The Community Builder
By Suzanne Buzek
Pickett Slater Harrington bows to the King—King Records, that is. As an associate in the Eigel Center for Community Engaged Learning, Harrington is always looking for new initiatives to improve and enrich local Cincinnati neighborhoods. Perhaps none strikes closer to home—literally— than the center’s project to commemorate a Cincinnati and Evanston legacy: King Records.
“Evanston has been looking to build and strengthen the community,” Slater Harington says. “They looked at this great asset—this legacy of King Records and wanted to revive that legacy and give it its proper place, its due credit, but also do it in a way that strengthens the local community.”
It is well-kept secret, but just a stone’s throw from Xavier’s campus, at 1540 Brewster Avenue, sits an old brown-and-white building where Syd Nathan and his employees recorded, created, packaged and distributed records that would help shape musical tastes across the country. Equally important, during a time of racial segregation in America, Nathan, a Jewish businessman, brought together African-American and white musicians and other employees in an environment that allowed all to work together and flourish.
“King Records is known for featuring artists such as the Stanley Brothers, Cowboy Copas, James Brown and Bootsy Collins—to name just a few,” Slater Harrington says. “Bootsy Collins—the honorary chair of the board—tells his story about how he hung around and waited to get into the studio. He practiced and practiced, and they finally let him in. A lot of great music came from King.”
King Records occupied the space on Brewster Avenue from 1944 until Nathan’s death in 1968. When Nathan died, his family sold the company to former executive Hal Neely, who just five months afterwards merged King Records with Nashville’s Starday Records. Since then, the building has served as home to a number of less-glamorous business enterprises, none hinting at the rich cultural and musical history the structure represents.
“The Rock and Roll Hall of Fame recognized the space on Brewster Avenue with an historical marker, but we wanted to make King into a living and breathing presence in our time,” says Harrington. “We thought of a museum to honor this, and then we went a little further, maybe a museum was too static.”
After much brainstorming and forming of partnerships for this project, plans are now in the works to create King Studios, a brand new facility, consisting of three parts: a memorial space for King Records, a living and breathing entity—a live recording studio—and a community arts center, on the 3500 block of Montgomery Road.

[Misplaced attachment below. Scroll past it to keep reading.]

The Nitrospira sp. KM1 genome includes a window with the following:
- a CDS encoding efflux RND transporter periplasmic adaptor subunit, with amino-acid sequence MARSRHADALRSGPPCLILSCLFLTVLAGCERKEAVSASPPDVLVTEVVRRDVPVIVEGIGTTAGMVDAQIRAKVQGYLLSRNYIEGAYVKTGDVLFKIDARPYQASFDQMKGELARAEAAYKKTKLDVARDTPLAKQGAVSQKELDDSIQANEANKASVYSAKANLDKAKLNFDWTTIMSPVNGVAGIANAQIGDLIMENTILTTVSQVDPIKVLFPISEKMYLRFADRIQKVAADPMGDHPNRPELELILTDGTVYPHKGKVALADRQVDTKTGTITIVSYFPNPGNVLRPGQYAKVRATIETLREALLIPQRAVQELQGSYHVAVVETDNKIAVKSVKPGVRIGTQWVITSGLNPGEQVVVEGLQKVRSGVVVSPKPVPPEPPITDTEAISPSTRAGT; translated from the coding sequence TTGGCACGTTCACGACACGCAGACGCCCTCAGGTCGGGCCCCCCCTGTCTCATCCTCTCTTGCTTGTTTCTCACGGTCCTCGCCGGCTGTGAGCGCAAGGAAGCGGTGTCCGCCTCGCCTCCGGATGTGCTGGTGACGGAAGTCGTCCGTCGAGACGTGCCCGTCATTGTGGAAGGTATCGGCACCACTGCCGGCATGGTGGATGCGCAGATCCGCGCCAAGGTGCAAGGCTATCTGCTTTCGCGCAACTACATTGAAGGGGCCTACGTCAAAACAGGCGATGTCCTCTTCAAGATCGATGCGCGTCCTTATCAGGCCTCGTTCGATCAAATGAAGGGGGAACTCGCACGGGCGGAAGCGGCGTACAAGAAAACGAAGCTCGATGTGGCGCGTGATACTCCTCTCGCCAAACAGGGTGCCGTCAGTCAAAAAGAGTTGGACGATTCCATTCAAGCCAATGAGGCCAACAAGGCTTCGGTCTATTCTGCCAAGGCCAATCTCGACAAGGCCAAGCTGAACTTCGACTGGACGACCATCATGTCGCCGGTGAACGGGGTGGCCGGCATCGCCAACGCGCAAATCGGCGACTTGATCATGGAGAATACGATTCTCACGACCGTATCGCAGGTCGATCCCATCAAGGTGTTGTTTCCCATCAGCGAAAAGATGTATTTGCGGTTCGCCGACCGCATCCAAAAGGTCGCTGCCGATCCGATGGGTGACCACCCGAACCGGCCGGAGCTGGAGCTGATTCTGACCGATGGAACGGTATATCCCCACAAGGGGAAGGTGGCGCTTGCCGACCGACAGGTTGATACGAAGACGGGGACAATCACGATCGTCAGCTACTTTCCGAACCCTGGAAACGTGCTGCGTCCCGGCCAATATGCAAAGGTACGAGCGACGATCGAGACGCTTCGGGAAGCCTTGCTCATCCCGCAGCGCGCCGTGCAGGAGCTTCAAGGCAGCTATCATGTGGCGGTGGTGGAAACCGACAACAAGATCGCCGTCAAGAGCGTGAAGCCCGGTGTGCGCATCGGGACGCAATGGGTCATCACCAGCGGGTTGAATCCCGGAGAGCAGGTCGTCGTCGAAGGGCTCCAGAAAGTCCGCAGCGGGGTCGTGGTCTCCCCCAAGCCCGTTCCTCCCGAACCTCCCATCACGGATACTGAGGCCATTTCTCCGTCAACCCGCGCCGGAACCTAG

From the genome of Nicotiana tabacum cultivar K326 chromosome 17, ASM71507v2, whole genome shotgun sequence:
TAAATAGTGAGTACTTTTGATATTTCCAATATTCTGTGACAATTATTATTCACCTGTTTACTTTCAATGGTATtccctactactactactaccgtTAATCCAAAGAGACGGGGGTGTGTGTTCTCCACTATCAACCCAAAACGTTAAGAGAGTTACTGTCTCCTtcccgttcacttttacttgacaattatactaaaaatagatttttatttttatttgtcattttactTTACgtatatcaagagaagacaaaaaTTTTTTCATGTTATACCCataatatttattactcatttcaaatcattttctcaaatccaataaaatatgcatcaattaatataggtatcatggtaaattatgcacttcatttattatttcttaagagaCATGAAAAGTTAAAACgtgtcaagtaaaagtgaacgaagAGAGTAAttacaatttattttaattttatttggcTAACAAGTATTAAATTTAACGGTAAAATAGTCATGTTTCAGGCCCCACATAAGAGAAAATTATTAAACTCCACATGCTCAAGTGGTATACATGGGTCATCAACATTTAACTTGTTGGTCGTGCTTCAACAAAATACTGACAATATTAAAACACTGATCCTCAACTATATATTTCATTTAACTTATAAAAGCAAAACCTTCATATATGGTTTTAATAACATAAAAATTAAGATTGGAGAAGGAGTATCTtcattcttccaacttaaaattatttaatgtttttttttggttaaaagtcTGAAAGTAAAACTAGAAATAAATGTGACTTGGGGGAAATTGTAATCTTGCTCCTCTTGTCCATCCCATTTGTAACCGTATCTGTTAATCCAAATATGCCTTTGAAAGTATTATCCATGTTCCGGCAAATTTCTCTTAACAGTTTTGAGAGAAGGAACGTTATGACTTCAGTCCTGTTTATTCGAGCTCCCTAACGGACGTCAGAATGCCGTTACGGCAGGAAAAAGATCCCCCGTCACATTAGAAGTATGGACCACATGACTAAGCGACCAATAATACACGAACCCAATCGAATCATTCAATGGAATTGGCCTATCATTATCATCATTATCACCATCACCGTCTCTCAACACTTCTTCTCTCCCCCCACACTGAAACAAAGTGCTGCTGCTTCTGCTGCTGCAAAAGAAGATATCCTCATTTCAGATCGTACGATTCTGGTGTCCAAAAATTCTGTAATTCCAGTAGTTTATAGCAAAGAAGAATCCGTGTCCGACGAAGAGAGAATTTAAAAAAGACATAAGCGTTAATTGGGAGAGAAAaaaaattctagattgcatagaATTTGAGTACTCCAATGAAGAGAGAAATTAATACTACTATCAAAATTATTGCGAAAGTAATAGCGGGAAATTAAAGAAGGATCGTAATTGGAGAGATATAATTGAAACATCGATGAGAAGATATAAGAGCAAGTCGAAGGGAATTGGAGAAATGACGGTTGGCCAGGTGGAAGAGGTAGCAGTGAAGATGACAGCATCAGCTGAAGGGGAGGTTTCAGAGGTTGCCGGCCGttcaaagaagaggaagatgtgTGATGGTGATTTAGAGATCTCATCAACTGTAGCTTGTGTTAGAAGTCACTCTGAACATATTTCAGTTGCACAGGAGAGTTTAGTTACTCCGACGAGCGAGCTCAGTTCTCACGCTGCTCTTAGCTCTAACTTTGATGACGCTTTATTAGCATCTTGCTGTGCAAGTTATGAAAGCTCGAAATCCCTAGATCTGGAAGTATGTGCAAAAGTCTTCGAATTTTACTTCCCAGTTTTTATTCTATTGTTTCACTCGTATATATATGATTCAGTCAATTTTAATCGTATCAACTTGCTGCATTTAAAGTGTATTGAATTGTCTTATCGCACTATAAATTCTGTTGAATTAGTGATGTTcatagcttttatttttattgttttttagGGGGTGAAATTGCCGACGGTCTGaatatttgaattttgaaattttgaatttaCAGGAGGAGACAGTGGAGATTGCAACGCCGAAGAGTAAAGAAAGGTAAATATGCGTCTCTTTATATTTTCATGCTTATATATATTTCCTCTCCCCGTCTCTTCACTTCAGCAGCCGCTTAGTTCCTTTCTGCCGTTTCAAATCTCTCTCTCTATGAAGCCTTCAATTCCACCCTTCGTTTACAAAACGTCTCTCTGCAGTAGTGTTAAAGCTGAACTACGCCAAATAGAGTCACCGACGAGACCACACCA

Slater Harrington says the project, on which he works with other Eigel Center associates, Evanston locals and multiple other partners, epitomizes everything the Eigel Center aims to do. Working with community organizing and community development, Harrington’s interactions with Evanston and Cincinnati locals helped provide a sense of what King meant—and continues to mean—to the community.
“I hear stories of how the community of Evanston sees King Records,” he says. “People have talked to me about when they would dumpster dive right outside the studio as kids because all these old records were just thrown out the back, and they would get it and listen to what was going on and what music was hot at the time. They remember seeing James Brown walking out of the studio. They have fond memories of King.”
All efforts contributed to King Studios are comprehensive and take into consideration all aspects of the community—education, health care, local business, crime reduction and recreation—not just the art and music.
“One of the great things I think this facility does is that it not only revives the artistic atmosphere in the neighborhood, but it has the possibility of strengthening the business district corridor,” he says.
King Studios is not Slater Harrington’s only project with the Eigel Center by any means. He is currently working with the Paddock Hills community in its efforts to sustain its unique hillsides and to avoid erosion and environmental damage. He is also an associate for STRIVE, a regional initiative to create a more effective world-class education system. Regardless of the project, comprehensive work and collaboration are present and a necessity. This mentality of placing the community’s efforts first is evident in the King Studios project.
“We’re not the repositories of everything King,” Harrington explains. “We have so many people together to make this happen, so everyone is a part of it. Folks have been working on this long before we have, and hopefully we can connect with them and see the work they’ve done as a possibility of being connected to this work. That’s the only way something like this can truly take hold and really happen.”